Posts Tagged homework

Levels of Development and Homework

One thing teachers and parents continually struggle with is getting students to do their homework. But if you review the Levels of Development, you actually have a nice framework for encouraging students to do their homework. Think of it as a “Homework Hierarchy,” which may assist in more students completing home assignments.

Using the Levels of Development for homework may encourage personal reflection and create a desire to put forth more effort. Therefore, guide your students to quickly create such a hierarchy. There’s no need to write it down. Just do it orally. Here’s an example.

LEVEL D – Motivation for doing homework is internal.

  • Completes home tasks and is proud of its quality
  • Starts assignments without adult reminders
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Get Students to Do Homework

Get Students to Do Homework

How do you get students to do homework? That’s one of the most common questions I receive from teachers and parents alike.

Recently a 4th-grade teacher contacted me. He said that he was having a tough time getting his students to complete their homework. He believed in the Discipline Without Stress methodology and didn’t want to go back to the old way, where he would deduct points from the students’ overall grade if they failed to turn in homework (which was what his colleagues were urging him to do). This smart teacher knew there had to be a better way to get his students to do homework. But what?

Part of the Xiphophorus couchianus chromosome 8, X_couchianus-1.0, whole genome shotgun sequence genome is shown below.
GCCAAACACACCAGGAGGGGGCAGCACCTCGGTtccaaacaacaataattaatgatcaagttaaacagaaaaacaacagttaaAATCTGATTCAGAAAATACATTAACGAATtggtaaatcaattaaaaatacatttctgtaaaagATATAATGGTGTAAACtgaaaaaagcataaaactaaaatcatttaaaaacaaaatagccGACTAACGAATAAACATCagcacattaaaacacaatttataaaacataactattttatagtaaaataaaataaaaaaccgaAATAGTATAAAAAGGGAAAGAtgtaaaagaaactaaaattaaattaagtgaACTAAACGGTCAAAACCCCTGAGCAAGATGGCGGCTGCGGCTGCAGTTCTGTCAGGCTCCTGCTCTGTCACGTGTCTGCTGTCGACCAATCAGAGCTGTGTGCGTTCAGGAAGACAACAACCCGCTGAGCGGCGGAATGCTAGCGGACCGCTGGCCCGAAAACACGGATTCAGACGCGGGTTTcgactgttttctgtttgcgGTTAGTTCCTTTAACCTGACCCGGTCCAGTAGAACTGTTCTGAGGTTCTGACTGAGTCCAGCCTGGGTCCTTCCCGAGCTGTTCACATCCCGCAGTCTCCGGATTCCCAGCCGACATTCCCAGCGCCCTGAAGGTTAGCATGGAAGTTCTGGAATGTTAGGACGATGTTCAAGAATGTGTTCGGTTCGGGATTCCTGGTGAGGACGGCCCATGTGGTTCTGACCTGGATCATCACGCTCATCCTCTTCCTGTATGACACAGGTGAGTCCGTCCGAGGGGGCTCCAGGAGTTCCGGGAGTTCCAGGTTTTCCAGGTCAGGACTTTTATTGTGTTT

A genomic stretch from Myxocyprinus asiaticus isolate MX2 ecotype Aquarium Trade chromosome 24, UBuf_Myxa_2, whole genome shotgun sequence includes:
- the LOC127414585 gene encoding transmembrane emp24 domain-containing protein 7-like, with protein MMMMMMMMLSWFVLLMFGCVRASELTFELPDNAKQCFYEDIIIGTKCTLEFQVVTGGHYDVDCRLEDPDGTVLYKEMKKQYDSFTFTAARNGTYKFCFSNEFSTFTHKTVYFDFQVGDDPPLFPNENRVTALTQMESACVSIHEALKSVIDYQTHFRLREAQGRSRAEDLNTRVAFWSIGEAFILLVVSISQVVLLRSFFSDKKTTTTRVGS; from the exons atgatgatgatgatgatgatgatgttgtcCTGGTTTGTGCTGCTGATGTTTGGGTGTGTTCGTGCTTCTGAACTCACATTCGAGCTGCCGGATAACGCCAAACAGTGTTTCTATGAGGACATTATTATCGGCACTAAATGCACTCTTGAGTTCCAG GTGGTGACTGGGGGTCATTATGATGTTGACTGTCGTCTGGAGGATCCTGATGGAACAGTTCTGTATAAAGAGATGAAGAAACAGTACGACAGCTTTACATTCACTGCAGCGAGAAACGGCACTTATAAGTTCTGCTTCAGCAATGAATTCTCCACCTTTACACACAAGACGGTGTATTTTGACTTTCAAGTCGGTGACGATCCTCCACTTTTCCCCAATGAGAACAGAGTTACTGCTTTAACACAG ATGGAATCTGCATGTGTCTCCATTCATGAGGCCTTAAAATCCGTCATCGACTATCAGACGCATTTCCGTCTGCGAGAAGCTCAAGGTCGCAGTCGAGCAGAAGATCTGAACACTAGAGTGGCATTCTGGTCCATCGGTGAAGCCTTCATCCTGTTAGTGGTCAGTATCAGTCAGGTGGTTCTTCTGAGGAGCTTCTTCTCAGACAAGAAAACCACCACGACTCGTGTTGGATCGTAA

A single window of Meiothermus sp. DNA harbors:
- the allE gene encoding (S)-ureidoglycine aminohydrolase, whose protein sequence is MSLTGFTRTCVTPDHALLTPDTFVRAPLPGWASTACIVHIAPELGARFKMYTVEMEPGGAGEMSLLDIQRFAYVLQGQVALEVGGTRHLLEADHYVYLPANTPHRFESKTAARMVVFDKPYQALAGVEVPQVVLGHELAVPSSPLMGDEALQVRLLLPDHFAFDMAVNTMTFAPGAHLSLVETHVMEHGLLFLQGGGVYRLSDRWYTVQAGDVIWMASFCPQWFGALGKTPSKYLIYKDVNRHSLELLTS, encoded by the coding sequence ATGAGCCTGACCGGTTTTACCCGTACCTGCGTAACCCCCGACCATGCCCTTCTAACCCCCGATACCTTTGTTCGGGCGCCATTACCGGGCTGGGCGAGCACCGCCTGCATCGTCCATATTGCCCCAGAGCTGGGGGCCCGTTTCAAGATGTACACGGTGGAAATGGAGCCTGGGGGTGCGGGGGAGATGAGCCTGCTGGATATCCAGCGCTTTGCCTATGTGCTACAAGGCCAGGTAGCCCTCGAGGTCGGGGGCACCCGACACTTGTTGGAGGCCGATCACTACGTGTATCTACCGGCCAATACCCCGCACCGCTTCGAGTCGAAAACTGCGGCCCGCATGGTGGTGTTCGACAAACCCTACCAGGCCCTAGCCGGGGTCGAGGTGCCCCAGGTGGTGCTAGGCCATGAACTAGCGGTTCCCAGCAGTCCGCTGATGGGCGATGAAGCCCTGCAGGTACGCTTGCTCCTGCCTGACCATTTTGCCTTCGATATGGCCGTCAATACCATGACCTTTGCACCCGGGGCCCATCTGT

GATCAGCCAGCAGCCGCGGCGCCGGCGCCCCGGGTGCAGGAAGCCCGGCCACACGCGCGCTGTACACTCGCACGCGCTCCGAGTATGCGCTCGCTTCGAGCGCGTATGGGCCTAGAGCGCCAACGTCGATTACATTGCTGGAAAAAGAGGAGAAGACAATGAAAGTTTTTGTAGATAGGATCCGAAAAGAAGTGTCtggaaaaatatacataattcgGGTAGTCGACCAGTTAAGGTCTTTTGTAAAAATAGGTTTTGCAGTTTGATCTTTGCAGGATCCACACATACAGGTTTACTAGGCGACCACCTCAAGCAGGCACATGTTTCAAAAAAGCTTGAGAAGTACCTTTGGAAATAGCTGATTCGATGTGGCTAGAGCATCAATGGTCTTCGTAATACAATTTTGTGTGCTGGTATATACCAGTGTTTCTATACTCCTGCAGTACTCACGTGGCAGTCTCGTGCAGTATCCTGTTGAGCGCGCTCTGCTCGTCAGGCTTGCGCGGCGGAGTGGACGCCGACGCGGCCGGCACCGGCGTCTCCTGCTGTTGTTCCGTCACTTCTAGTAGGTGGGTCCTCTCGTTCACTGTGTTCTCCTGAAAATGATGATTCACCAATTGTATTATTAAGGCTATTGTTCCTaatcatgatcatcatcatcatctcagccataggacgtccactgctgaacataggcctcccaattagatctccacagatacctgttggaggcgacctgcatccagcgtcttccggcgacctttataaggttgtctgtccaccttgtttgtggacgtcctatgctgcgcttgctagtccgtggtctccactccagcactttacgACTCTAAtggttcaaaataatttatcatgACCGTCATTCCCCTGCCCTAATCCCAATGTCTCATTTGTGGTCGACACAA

How to Get Kids to Do Homework

I told him to … >>>


Questions About Behavior and Discipline

Here are a few of the most common questions I receive from teachers regarding behavior and discipline. Some of them may resonate with you.

Question 1: I generally have few major behavior problems because I set high expectations and I keep students busy, but I do have problems with talking. Is talking a Level B behavior problem?

My reply:
Talking is a Level B issue only if your students are talking when they shouldn’t be. In such cases, I would teach a psychological lesson and develop a procedure such as illustrated at

UNLESS THE STUDENT HAS A PROCEDURE TO REDIRECT THE IMPULSE, the student will remain a victim of the talking impulse.

Question 2: How about doing their homework? … >>>


Chores for Children

Let’s assume your child has a number of things to do and is lackadaisical about doing them. You remind the youngster—to no avail. Time passes. Another reminder is forthcoming with the same result.

Rather than become increasingly stressed, have a chat. The conversation will revolve around those things that are to be done by the youngster. After listing them, establish a procedure for each—VERY SPECIFIC procedures.

For example, if the task is homework, the procedure should list exactly when preparations start, where the activity will take place, what materials will be used, and an understanding that there will be no distractions such as viewing television. If the activity is play of some kind, cleanup time and procedures are also listed.

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How Teachers Can Ease Homework Struggles

Homework is a hot topic for teachers. In fact, I get asked about this topic several times each week. The most common question is, “How do you encourage kids to do homework?” Many teachers reveal that they feel as if they are constantly chasing after students to do it. Additionally, they think it’s a reflection of their teaching if student don’t put forth the effort into doing homework.

In order to differentiate between EFFORT in EMPLOYMENT and EFFORT in LEARNING, I avoid the use of the word, “work.” Rather than referring to homeWORK, I refer to home assignments.

And the only reflection on your teaching should be to ask yourself whether or not the assignments are relevant, meaningful, and/or useful.… >>>